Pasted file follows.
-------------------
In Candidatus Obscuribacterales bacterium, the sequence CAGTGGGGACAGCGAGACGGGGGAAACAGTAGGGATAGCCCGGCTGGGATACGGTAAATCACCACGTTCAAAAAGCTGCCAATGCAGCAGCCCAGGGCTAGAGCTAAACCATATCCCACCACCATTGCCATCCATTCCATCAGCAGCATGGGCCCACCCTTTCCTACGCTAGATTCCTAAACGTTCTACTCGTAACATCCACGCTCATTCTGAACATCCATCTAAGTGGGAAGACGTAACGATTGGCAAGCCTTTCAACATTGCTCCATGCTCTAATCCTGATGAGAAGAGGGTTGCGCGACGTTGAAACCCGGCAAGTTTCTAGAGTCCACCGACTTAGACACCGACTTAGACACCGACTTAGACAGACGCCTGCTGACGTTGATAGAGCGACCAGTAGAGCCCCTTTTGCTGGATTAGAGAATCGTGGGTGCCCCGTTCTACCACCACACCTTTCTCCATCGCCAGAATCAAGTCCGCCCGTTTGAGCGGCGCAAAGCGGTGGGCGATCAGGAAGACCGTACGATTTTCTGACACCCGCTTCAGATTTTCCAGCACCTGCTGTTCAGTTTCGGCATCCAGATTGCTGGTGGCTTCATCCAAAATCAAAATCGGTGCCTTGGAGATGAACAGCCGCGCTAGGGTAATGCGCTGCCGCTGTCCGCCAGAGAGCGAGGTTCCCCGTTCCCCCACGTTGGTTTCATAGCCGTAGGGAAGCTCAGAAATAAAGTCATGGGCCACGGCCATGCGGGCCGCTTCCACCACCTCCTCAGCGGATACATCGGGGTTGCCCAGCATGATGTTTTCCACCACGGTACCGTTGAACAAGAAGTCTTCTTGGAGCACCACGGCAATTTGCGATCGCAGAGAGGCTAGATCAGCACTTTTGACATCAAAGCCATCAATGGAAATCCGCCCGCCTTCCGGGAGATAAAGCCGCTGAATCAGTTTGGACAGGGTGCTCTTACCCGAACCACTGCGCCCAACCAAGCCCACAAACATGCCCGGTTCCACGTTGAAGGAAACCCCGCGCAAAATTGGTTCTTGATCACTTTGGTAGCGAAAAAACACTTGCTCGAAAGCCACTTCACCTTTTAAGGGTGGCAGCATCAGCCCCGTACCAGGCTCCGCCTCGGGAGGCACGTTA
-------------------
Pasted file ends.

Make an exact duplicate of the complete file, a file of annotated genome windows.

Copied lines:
In Candidatus Obscuribacterales bacterium, the sequence CAGTGGGGACAGCGAGACGGGGGAAACAGTAGGGATAGCCCGGCTGGGATACGGTAAATCACCACGTTCAAAAAGCTGCCAATGCAGCAGCCCAGGGCTAGAGCTAAACCATATCCCACCACCATTGCCATCCATTCCATCAGCAGCATGGGCCCACCCTTTCCTACGCTAGATTCCTAAACGTTCTACTCGTAACATCCACGCTCATTCTGAACATCCATCTAAGTGGGAAGACGTAACGATTGGCAAGCCTTTCAACATTGCTCCATGCTCTAATCCTGATGAGAAGAGGGTTGCGCGACGTTGAAACCCGGCAAGTTTCTAGAGTCCACCGACTTAGACACCGACTTAGACACCGACTTAGACAGACGCCTGCTGACGTTGATAGAGCGACCAGTAGAGCCCCTTTTGCTGGATTAGAGAATCGTGGGTGCCCCGTTCTACCACCACACCTTTCTCCATCGCCAGAATCAAGTCCGCCCGTTTGAGCGGCGCAAAGCGGTGGGCGATCAGGAAGACCGTACGATTTTCTGACACCCGCTTCAGATTTTCCAGCACCTGCTGTTCAGTTTCGGCATCCAGATTGCTGGTGGCTTCATCCAAAATCAAAATCGGTGCCTTGGAGATGAACAGCCGCGCTAGGGTAATGCGCTGCCGCTGTCCGCCAGAGAGCGAGGTTCCCCGTTCCCCCACGTTGGTTTCATAGCCGTAGGGAAGCTCAGAAATAAAGTCATGGGCCACGGCCATGCGGGCCGCTTCCACCACCTCCTCAGCGGATACATCGGGGTTGCCCAGCATGATGTTTTCCACCACGGTACCGTTGAACAAGAAGTCTTCTTGGAGCACCACGGCAATTTGCGATCGCAGAGAGGCTAGATCAGCACTTTTGACATCAAAGCCATCAATGGAAATCCGCCCGCCTTCCGGGAGATAAAGCCGCTGAATCAGTTTGGACAGGGTGCTCTTACCCGAACCACTGCGCCCAACCAAGCCCACAAACATGCCCGGTTCCACGTTGAAGGAAACCCCGCGCAAAATTGGTTCTTGATCACTTTGGTAGCGAAAAAACACTTGCTCGAAAGCCACTTCACCTTTTAAGGGTGGCAGCATCAGCCCCGTACCAGGCTCCGCCTCGGGAGGCACGTTA